Maxim/Aphorism No 29 by Baltasar Gracian - from the 1947 translation of Otto Eisenschiml (1880-1963) - page 16, Essential Books, Duell, Sloan and Pearce - New York

"To stand on the side of truth and justice is noble, but if you do, be ready to stand alone. Others will desert you when danger threatens or when their self-interest outweighs their idealism. They may clothe their defection in grandiloquent words and regale you with palusible excuses; but the real reason for their defection is that selfishness is more profitable and even more populare than high-mindedness.

Aristides was Athens' most righteous man, but eventually he was banished, because the rabble became tired of hearing him called the Just."


Maxim/Aphorism No 29 by Baltasar Gracian - from the translation of L.B. Walton (1953) - page 71, The Oracle: A Manual of the Art of Discretion by Baltasar Gracian, translated by L.B. Walton: London, J.M. Dent and Sons Ltd.

("Where a more of less literal rendering of the Spanish has been found possible, words which, although they do not have their counterpart in the Spanish text, are necessary in English to bring out the full sense of the original, appear in square brackets.")

The upright man [is] always on the side of reason; with such tenacity of purpose that neither the passions of the mob nor the violence of the tyrant can force him to transgress its bounds. But who is this paragon of equity? For integrity has few intimates. While many praise her, they do not, however, admit her to their homes; others follow her even into danger; there, the false deny her and politicians affect not to know her. For she does not care whether she is at loggerheads with friendship, power, even self-interest, and here comes the rub of disowning her. The astute then indulge in plausible metaphysical abstractions, so as not to give offence to their superiors, or out of regard for public opinion. The honest man, however, regards dissimulation as a kind of treason; he sets more store by tenacity than shrewdness; he is to be found where truth is to be found and if he should desert people, it is not out of fickleness on his part but rather upon theirs, for having first abandoned truth.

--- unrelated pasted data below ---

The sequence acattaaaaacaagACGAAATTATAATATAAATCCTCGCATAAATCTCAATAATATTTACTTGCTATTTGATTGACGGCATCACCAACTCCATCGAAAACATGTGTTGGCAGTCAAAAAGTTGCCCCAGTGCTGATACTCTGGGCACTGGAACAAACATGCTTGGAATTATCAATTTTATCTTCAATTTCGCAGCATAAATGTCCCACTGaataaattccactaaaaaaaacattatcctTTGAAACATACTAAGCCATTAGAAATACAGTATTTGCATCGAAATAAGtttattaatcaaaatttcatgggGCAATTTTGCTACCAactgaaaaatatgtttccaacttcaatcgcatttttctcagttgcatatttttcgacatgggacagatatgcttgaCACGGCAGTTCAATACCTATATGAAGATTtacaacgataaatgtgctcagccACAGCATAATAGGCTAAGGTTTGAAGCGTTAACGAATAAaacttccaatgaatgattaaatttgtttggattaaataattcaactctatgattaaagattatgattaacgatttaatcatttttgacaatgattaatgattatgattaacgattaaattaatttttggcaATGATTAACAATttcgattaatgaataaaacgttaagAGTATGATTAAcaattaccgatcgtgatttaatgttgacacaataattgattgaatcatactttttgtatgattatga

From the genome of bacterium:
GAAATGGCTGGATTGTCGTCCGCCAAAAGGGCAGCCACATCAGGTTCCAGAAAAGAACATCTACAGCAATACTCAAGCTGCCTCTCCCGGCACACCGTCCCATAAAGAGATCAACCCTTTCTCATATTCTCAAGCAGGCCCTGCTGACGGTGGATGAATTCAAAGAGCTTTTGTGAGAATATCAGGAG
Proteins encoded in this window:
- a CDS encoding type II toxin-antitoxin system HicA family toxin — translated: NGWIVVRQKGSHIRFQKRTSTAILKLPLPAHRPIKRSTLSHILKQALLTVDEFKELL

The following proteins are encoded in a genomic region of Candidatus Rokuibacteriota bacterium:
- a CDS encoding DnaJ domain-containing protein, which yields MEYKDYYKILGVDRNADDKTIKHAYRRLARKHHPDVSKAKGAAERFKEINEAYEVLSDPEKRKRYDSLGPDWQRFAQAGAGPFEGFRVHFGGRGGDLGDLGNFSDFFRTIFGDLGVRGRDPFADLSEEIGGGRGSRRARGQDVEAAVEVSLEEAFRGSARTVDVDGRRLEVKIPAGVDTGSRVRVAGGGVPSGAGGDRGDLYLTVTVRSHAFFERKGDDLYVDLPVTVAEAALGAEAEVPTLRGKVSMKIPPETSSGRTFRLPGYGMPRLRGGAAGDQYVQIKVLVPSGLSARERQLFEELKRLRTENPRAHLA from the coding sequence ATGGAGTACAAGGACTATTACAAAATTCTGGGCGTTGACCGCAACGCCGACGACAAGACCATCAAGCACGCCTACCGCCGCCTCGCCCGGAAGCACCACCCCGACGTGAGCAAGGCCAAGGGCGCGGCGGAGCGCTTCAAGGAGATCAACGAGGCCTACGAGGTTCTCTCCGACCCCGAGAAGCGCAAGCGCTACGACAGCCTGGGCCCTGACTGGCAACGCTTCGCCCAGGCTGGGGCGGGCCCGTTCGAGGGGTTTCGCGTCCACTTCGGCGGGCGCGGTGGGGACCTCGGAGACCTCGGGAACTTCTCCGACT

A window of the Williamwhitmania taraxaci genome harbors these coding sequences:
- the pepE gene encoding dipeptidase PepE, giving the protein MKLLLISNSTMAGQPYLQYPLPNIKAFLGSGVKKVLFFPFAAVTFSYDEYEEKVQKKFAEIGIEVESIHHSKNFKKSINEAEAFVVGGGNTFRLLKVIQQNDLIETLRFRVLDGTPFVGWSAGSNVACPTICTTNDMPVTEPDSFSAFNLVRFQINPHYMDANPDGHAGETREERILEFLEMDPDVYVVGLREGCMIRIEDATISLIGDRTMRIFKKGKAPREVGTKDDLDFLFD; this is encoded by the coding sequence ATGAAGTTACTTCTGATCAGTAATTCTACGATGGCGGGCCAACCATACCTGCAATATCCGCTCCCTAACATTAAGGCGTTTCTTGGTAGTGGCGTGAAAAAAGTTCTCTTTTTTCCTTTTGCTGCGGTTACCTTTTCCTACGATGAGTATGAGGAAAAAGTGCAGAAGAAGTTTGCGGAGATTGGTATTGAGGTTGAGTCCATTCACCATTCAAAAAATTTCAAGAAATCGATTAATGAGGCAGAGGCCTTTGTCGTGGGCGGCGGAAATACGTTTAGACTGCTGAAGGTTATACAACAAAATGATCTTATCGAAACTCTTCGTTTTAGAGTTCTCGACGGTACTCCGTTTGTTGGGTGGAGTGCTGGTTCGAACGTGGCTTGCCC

Maxim/Aphorism No 29 by Baltasar Gracian - from the translation of Thomas G. Corvan (1964) - page 8, Philosophical Library Inc, New York: Library of Congress Card Number: 64-14415

"Be counted amongst those who uphold the principles of justice. There are few that stand on the side of the right once passionate pressures of people and money are exerted. Ah, Justice! Many praise her. Many follow her. But, the crucial question is, for how long and how far? As always, when the Rubicon is reached, the fleeting friends of Justice fail to cross. It is then that its false friends play a game of mental metaphysics, to seemingly justify their position. It is only the constant companions of Justice, who hav- ing stood fast on Godly principles, will win!-because they are on the side of that which is right."


Maxim/Aphorism No 29 by Baltasar Gracian - translated (1966) by Lawrence C. Lockley ( The Science of Success and the Art of Prudence, University of Santa Clara Press, Copyright 1967)

Men of integrity always expouse the part of reason wtih such firmness of proposition that neither vulgar passion nor tyrannical violence will ever oblige them to put a foot outside the limits of reason. But who can be this Phoenix for equity, who has limitless integrity? Many honor probity but will not themselves embrace it. Others pursue it to the point of danger, at which the false deny it and the politicians use it to deceive. This degree of righteous is objective, and will over-ride friendship, power, and even self-interest. At this point it is open to attack. Here the cunning introduct plausible arguments to avoid offending, or contradicting "superior doctrine," or the position of the Government. But the man of substance appraises dissimulation as a kind of treason, supported by tenacity rather than sagacity. He is found where the truth is found, and if he changes his mind, it is through the dictates of his own reasoning.


Maxim/Aphorism No 29 by Baltasar Gracian - adapted from the translation (1991) of Christopher Maurer (The Art of Worldy Wisdom by Baltasar Gracian, from DoubleDay, ISBN: 0-385-42131-1; 1992)